Radv.U.S. Attorney's Office

Civ. No. 15-2415 (D.N.J. Jul. 13, 2016)

Civ. No. 15-2415







This matter is before the Court upon a motion for summary judgment filed by Defendant the United States Attorney's Office for the District of New Jersey ("Defendant"). (ECF No. 35). Plaintiff Christopher Rad ("Plaintiff") opposes the motion. (ECF No. 42). Previously, Plaintiff filed a motion for a preliminary injunction, which Defendant addresses through its motion for summary judgment. (ECF Nos. 32, 34). The Court has decided the motions based on the written submissions of the parties and without oral argument pursuant to Local Civil Rule 78.1(b). For the reasons stated herein, both motions will be denied.

While Plaintiff filed suit against both the United States Attorney's Office that prosecuted his criminal case and an individual attorney in that office, Plaintiff later clarified that he only meant to list the United States Attorney's Office as a defendant. (Pl.'s Response to Def.'s Answer to Compl. at 1, ECF No. 20). Therefore, the Court will dismiss "Mark Coyen" (Appellate Chief Mark E. Coyne) from this case.


On November 30, 2012, Plaintiff was convicted of six counts arising from a securities fraud scheme. (See United States v. Rad, Cr. No. 11-0161, Jury Verdict, ECF No. 68). On or about February 5, 2015, Defendant received two Freedom of Information Act ("FOIA") requests from Plaintiff. (Decl. of Princina Stone ("Stone Decl.") at ¶ 6, ECF No. 35-10). Plaintiff sought a variety of records related to his criminal case. (FOIA Requests, Exs. A and B, ECF No. 35-11). On April 6, 2015, Plaintiff filed suit against Defendant, alleging that Defendant had failed to respond to his FOIA requests within twenty days. (Pl.'s Compl. at ¶ 7, ECF No. 1).

On September 17, 2015, Defendant forwarded Plaintiff's FOIA requests to the Executive Office for United States Attorneys ("EOUSA"). (Stone Decl. at ¶ 6). EOUSA responded to Plaintiff's requests, sending him relevant records on January 15, 2016, February 17, 2016, and April 11, 2016. (Id. at ¶¶ 9-11). EOUSA informed Plaintiff that many records he requested were withheld in part or in full because they fell under FOIA's exemptions. (Id.). Additionally, the Federal Bureau of Investigation ("FBI") was also involved in reviewing and sending records to Plaintiff. (Id. at ¶¶ 10, 13). On March 18, 2016, the FBI sent Plaintiff responsive records, with certain deletions made according to the agency's interpretation of FOIA's exemptions. (Letter from FBI to Plaintiff (Mar. 18, 2016), ECF No. 35-9).

Plaintiff filed a motion for a preliminary injunction on March 18, 2016. (ECF No. 32). Defendant requested permission to address Plaintiff's motion in its motion for summary judgment, scheduled to be filed by April 15, 2016. (ECF No. 33). The Court granted Defendant's request. (ECF No. 34). Therefore, Plaintiff's motion for a preliminary injunction and Defendant's motion for summary judgment are presently before the Court.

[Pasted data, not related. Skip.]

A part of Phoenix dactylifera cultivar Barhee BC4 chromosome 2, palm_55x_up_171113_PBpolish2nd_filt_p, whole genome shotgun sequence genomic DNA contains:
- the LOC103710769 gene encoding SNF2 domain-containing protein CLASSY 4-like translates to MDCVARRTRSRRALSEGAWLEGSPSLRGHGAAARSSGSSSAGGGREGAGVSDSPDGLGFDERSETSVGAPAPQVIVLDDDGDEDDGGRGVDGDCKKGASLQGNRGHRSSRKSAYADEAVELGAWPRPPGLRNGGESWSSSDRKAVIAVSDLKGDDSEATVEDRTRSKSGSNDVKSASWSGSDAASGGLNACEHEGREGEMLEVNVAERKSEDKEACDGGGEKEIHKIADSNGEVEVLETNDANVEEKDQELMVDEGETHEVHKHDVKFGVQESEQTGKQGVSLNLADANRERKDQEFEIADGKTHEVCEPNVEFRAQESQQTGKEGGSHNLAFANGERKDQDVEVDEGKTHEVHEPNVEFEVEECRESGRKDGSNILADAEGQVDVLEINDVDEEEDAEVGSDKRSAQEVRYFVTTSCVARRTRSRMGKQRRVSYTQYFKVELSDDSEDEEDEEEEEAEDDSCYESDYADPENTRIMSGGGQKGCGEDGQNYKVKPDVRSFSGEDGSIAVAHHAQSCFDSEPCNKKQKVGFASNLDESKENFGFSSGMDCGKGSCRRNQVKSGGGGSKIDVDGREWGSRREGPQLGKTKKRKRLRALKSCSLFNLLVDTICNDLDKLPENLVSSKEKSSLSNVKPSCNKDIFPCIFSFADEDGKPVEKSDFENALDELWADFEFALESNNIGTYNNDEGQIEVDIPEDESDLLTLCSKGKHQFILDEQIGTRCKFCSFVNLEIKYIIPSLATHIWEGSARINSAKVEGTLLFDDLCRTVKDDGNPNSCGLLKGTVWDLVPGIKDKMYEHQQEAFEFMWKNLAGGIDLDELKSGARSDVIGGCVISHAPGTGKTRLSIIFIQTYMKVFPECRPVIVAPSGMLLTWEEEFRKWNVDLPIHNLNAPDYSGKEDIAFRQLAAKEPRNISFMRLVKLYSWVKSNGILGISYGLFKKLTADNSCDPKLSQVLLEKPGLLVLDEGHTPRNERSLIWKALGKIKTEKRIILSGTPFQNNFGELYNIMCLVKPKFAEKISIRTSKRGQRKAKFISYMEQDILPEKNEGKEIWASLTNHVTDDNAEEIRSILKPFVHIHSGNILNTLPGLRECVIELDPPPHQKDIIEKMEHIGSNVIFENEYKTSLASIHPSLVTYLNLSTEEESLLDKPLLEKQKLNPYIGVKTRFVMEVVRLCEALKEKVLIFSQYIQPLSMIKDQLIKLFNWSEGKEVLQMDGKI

Summary judgment is appropriate if the record shows "that there is no genuine issue as to any material fact and that the movant is entitled to judgment as a matter of law." Fed. R. Civ. P. 56(c); Celotex Corp. v. Catrett, 477 U.S. 317, 322 (1986). In deciding a motion for summary judgment, a district court considers the facts drawn from "the pleadings, the discovery and disclosure materials, and any affidavits" and must "view the inferences to be drawn from the underlying facts in the light most favorable to the party opposing the motion." Fed. R. Civ. P. 56(c); Curley v. Klem, 298 F.3d 271, 276-77 (3d Cir. 2002) (internal quotations omitted). In resolving a motion for summary judgment, the Court must determine "whether the evidence presents a sufficient disagreement to require submission to a jury or whether it is so one-sided that one party must prevail as a matter of law." Anderson v. Liberty Lobby, 477 U.S. 242, 251-52 (1986). Summary judgment is appropriate in a FOIA case when the defendant's affidavits "describe the withheld information and the justification for withholding with reasonable specificity, demonstrating a logical connection between the information and the claimed exemption, and are not controverted by either contrary evidence in the record nor by evidence of agency bad faith." Carp v. I.R.S., No. 00-5992, 2002 WL 373448, at *4 (D.N.J. Jan. 28, 2002) (citation omitted).

A preliminary injunction is an "extraordinary remedy, which should be granted only in limited circumstances." Ferring Pharms., Inc. v. Watson Pharms., Inc., 765 F.3d 205, 210 (3d Cir. 2014) (quoting Novartis Consumer Health, Inc. v. Johnson & Johnson-Merck Consumer Pharm. Co., 290 F.3d 578, 586 (3d Cir. 2002). To obtain a preliminary injunction, the moving party must establish that: (1) he is likely to succeed on the merits of the underlying litigation, (2) he is likely to suffer irreparable injury in the absence of preliminary relief, (3) the balance of equities tips in his favor, and (4) an injunction is in the public interest. Id.


I. Defendant's Motion for Summary Judgment

Defendant argues that it is entitled to summary judgment because: 1) it conducted an adequate search that was reasonably calculated to uncover all the documents relevant to Plaintiff's request, and 2) EOUSA and the FBI produced more than two hundred pages of responsive documents, only withholding documents as appropriate under the FOIA exemptions. (Def.'s Br. at 9-10, ECF No. 35-5).

FOIA mandates that agencies perform searches that are "reasonably calculated to uncover all relevant documents." Abdelfattah v. U.S. Dep't of Homeland Sec., 488 F.3d 178, 182 (3d Cir. 2007) (quoting Oglesby v. U.S. Dep't of Army, 920 F.2d 57, 68 (D.C. Cir. 1990)). Agencies are then required to produce the relevant documents unless one of nine FOIA exemptions applies. See 5 U.S.C. § 552(b). If an agency believes one of the exemptions applies, then "[t]he agency bears the burden of justifying the withholding, and the [district] court reviews the agency claims of exemption de novo." OSHA Data/CIH, Inc. v. U.S. Dep't of Labor, 220 F.3d 153, 160 (3d Cir. 2000) (citation omitted) (alteration in original). There is a strong presumption in favor of disclosure because FOIA's purpose is "to facilitate public access to Government documents." Hecht v. U.S. Agency for Int'l Dev., No. 95-263, 1996 WL 33502232, at *5 (D. Del. Dec. 18, 1996) (citation omitted).